SAP S/4 HANA vs Infor Lawson M3


What are the most critical functional differences between S4 HANA & M3?

ITCS user
99 Answers

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In general, if you are looking for a strong HRIS, Quality Management, then SAP has the upper hand. In areas such as Finance, Manufacturing, Inventory etc. both packages offer similar functionality.

SAP excels in Product Technology as well.

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Top 5LeaderboardMSP

I can only base this on selections done a couple of years ago and I may be off by a version or two.
SAP tends to have more functionality and lends itself to modification and customization for large companies. M3 is really good technology and where it works, offers a price usually 1/4 that of SAP - EU consulting teams are really good with M3 given it's Swedish heritage and EU acceptance. It's really hard to find US teams who are at the same implementation volume as their EU cousins.

The rational choice between the two generally comes down to 'we can customize a process that saves time for 1,400 worldwide sales reps' with SAP. Notice I said 'rational'. The actual choice is more like 'SAP is better known and represents less percieved risk to deploy' also - the career building aspects - an IT team with SAP experience has better future career choices - and I suspect that drives SAP selection as well.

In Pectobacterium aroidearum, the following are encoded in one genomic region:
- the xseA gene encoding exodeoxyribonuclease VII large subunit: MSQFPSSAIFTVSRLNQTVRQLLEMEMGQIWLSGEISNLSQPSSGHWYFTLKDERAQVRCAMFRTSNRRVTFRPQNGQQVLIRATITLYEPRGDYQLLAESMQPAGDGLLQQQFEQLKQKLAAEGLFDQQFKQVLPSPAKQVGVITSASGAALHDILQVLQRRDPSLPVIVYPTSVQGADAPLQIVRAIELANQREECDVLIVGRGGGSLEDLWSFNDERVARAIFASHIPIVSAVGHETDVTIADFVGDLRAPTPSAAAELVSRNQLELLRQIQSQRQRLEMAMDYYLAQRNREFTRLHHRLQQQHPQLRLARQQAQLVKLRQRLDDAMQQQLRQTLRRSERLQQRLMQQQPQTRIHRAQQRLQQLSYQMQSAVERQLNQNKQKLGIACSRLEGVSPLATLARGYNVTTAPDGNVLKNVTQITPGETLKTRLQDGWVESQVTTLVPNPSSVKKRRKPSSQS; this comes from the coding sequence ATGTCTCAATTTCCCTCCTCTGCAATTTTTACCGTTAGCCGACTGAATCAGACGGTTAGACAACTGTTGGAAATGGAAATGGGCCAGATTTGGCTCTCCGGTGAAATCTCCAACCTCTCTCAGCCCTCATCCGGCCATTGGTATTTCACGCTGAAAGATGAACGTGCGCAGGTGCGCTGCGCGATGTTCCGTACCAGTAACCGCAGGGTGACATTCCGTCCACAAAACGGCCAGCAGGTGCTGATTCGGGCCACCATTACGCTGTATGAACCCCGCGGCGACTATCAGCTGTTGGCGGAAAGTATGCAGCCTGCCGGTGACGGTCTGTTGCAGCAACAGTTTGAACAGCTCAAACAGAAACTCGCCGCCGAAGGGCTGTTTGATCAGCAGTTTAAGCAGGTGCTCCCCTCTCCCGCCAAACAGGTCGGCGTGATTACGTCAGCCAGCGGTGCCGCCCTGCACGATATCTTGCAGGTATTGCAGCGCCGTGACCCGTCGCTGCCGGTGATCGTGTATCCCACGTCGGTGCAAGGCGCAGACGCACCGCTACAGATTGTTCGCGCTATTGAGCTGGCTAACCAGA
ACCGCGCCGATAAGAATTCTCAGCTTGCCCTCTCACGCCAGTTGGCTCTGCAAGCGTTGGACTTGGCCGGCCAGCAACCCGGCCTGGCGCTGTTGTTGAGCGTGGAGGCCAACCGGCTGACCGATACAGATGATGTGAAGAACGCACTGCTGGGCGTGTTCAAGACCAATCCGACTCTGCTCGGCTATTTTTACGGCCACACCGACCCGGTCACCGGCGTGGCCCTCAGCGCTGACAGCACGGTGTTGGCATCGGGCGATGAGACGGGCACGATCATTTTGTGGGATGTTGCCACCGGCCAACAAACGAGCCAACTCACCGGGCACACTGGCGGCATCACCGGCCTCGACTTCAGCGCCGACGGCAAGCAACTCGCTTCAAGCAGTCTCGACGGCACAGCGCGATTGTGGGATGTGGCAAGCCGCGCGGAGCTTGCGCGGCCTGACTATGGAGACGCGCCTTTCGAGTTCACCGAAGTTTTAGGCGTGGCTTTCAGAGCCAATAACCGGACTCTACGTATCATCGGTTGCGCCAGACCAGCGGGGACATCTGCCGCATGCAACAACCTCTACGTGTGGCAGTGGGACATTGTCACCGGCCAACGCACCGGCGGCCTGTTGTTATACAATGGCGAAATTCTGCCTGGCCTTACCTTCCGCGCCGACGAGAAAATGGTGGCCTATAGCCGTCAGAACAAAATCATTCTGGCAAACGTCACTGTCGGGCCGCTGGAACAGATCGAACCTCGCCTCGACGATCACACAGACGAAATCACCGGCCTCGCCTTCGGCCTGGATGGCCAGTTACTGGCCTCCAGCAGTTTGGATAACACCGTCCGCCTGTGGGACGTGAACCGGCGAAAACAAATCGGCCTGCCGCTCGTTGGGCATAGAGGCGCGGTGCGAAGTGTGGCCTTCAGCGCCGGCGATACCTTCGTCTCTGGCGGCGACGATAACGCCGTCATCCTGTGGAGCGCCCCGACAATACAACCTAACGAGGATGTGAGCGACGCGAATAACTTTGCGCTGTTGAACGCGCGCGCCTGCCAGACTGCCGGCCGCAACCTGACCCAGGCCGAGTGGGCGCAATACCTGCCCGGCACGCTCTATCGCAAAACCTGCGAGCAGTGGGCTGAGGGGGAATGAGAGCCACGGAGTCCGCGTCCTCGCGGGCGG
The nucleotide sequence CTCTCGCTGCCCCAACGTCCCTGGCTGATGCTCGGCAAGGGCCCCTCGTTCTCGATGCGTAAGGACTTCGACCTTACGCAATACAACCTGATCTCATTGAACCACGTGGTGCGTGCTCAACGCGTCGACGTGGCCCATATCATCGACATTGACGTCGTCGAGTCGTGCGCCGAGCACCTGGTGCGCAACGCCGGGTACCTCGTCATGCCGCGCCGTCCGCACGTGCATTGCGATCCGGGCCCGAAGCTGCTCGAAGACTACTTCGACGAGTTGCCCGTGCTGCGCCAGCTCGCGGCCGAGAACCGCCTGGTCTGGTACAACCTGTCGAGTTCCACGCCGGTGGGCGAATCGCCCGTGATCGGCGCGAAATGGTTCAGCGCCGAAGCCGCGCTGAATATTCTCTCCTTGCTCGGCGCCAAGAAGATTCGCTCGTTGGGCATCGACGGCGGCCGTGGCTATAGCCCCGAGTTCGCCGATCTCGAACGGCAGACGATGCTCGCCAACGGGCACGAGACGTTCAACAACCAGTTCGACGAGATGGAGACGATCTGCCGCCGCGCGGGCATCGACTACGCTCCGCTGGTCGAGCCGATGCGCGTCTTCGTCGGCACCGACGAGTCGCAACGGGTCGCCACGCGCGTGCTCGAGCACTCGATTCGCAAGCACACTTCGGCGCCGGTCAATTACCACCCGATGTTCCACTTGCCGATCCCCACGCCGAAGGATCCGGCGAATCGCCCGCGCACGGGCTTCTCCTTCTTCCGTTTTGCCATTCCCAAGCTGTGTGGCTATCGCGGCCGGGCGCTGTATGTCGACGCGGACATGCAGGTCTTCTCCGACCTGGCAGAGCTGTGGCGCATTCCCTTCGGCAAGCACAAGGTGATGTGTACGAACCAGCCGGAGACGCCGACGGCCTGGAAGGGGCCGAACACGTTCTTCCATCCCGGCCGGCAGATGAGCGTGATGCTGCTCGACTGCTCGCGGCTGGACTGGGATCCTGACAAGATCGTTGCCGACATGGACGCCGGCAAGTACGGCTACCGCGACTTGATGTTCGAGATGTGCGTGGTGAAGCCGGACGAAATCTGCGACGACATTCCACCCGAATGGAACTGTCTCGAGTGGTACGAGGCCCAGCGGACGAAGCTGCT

M3 is a lower cost option - and with the right implementation and support team, performs very well -

However, they are both Tier One solutions and will require sufficient budgets, support staff internally, and a good partner.

I'd suggest a fully formed selection process and if M3 suits your requirements, it's a great choice. SAP projects are what they are, long (M3 won't be shorter by a large factor) and upgrades and audits are historically pricey.

It really comes down to your cost justification and if you have the internal team to achieve the project goals (which happen well after go-live). You'll be much better off with a clearly defined cost/revenue model prior to selecting either and a numerical goal to achieve with either software package.

(And Alex's comments regarding Netsuite are valid, we do see more overall clients selecting Netsuite than any other platform - however - Netsuite cannot do process manufacturing - especially in FDA validated environs where M3 and SAP play, so in those cases, SAP and M3 are solid choices - though I might include DynamicsAX in the mix - but that was not the original question.)

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first, you need to distinguish different deployment options: S/4HANA on-permise is different from S/4HANA public or manage cloud. Cloud solutions are much more restricted.

Secondly, you need to take the release planning into consideration: currently S/4HANA includes only Simple Finance but time flies and soon more and more "Simple" components become available. All this is described in the roadmap and needs to be mapped to the customer's project timeline.

Third, taking "Simple Finance" as an example, the installation is not a classic add-on but a so called "Exchange Innovation" which changes and/or removed SAP code and database tables! You also get Fiori apps... So functionaly these are not the same.

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Disclaimer: I am a NetSuite employee.